Thursday, August 21, 2014

Narrowing the Gap

Last week, Amazon sent out a notice that now, KDP members (indie authors) would be able to make their books available for pre-order, something that had been denied them until now. Why is this significant?

In traditional publishing, rankings—making those best-seller lists—was based on sales during the first few days of a book’s release. However, publishers could take orders prior to that date, and all those sales showed up on the book’s release date, making it appear that all those books sold on that date (or week). You might still see notices from Big Name Authors with the Big Publishing Houses saying their book will debut at #X on the NYT list, even though it hasn’t been released.

Well, now, Amazon has joined Kobo and iBooks in allowing indie authors to get their books into that same kind of system. And, given that Amazon rankings seem to carry the most weight, being able to have pre-orders show up as sales on the day your book goes live can give it a boost. The better the ranking, the more likely the book will show up in searches.

For me, the timing couldn’t be better. I’ve got an almost-finished version of the new Blackthorne, Inc. book, Windswept Danger, and Amazon’s system, just like those of Kobo and iBooks, doesn’t require the book be in final form when you set it up for pre-order. Kobo will take a dummy file. Amazon requires that the book be "close" because they’re still going to run it through whatever quality control approval system they use. And, of course, you have to make sure that the final version is uploaded in enough time to get through the system to go live on the release date you choose.

One thing I have to consider is pricing. The typical price for my e-books is $3.99. Do I set that price and stick with it, or offer it at a bargain-basement price of 99 cents while it’s on pre-order? If my goal is higher rankings, then a bargain introductory price as incentive to buyers would be better. Given the royalty rates shift from 35% to 70% at the $2.99 price point, if it’s about higher royalties, then having the 'reduced' price set at $2.99 makes sense. I’m leaning toward rankings, which would mean pricing the book at 99 cents during the pre-order phase, then moving it to its ‘regular’ price of $3.99, like the other books in the series when it goes live.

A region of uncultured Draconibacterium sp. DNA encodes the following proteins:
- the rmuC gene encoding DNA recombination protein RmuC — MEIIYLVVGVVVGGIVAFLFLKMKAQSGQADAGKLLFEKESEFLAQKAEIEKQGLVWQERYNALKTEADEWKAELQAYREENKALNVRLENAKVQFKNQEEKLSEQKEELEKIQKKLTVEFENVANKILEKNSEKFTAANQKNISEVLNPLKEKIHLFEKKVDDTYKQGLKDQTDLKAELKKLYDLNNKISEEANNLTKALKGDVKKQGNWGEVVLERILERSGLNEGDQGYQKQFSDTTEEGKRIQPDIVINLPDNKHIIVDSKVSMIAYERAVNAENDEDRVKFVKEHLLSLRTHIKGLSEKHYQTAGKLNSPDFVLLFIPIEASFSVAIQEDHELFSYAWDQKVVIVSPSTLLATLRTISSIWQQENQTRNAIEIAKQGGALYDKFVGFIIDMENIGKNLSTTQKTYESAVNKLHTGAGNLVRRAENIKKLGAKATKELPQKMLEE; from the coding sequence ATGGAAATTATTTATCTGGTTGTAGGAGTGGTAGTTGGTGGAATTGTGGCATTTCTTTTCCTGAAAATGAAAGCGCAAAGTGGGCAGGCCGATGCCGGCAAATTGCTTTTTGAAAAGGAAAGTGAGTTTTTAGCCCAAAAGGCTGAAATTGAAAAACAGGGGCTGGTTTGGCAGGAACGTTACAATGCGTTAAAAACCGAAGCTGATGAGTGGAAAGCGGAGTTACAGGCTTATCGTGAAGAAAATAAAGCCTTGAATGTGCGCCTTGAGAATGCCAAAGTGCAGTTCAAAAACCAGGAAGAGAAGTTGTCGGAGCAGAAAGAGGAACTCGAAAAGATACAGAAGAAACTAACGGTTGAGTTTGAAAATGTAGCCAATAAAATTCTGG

How to attract readers? For big NYT Best-Selling Authors, it's easy. Tell your readers your new book is available for pre-order, and they'll grab it. But what about the rest of us? There are no free sample downloads until the book is live, so people are less likely to buy something sight unseen. For me, I'll have the first chapter on my website, just like I do for all my books.

Do you pre-order books? What criteria do you use when you choose?

Terry Odell is the author of numerous romantic suspense novels, mystery novels, as well as contemporary romance short stories. Most of her books are available in both print and digital formats. She’s the author of the Blackthorne, Inc. series, steamy romantic suspense novels featuring a team of covert ops specialists, the Pine Hills Police series, set in a small Oregon town, and the Mapleton Mystery series, featuring a reluctant police chief in a small Colorado town. To see all her books, visit her website. You can also find her at her blog, Terry's Place, as well as follow her on Twitter, or visit her Facebook page.

19 comments :

  1. As a reader of many years (more than I care to count!) I've discovered that books are, generally, items that can't be judged by previous examples, so I never pre-order. I wait until the book is available and has some reviews. I'm probably atypical, of course, and I understand that a lot of folk do go for things as soon as they're available. As a result, I'd certainly use this feature to sell my own books: let's face it, the 'must have it now's will be tempted by such availability and the 'wait and see's will do just that and wait anyway, so what has an author to lose?
    Interesting post, Terry. Thank you.

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    1. Thanks, Stuart. I have about 6 authors (all major Big Names) whose books I'll pre-order. And because those books have been in the hands of reviewers, there are reviews prior to the book's release, and samples on websites, etc. Otherwise, like you, I'll wait.

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  2. I've never thought about doing this with my books, possibly because I rarely pre-order. Ironically, just this morning I saw an opportunity to pre-order a cookbook by someone whose previous book I liked well enough to consider doing that. Will I actually preorder this one? Maybe. Will I make my own books available for preordering? That remains to be seen, but the idea sounds solid.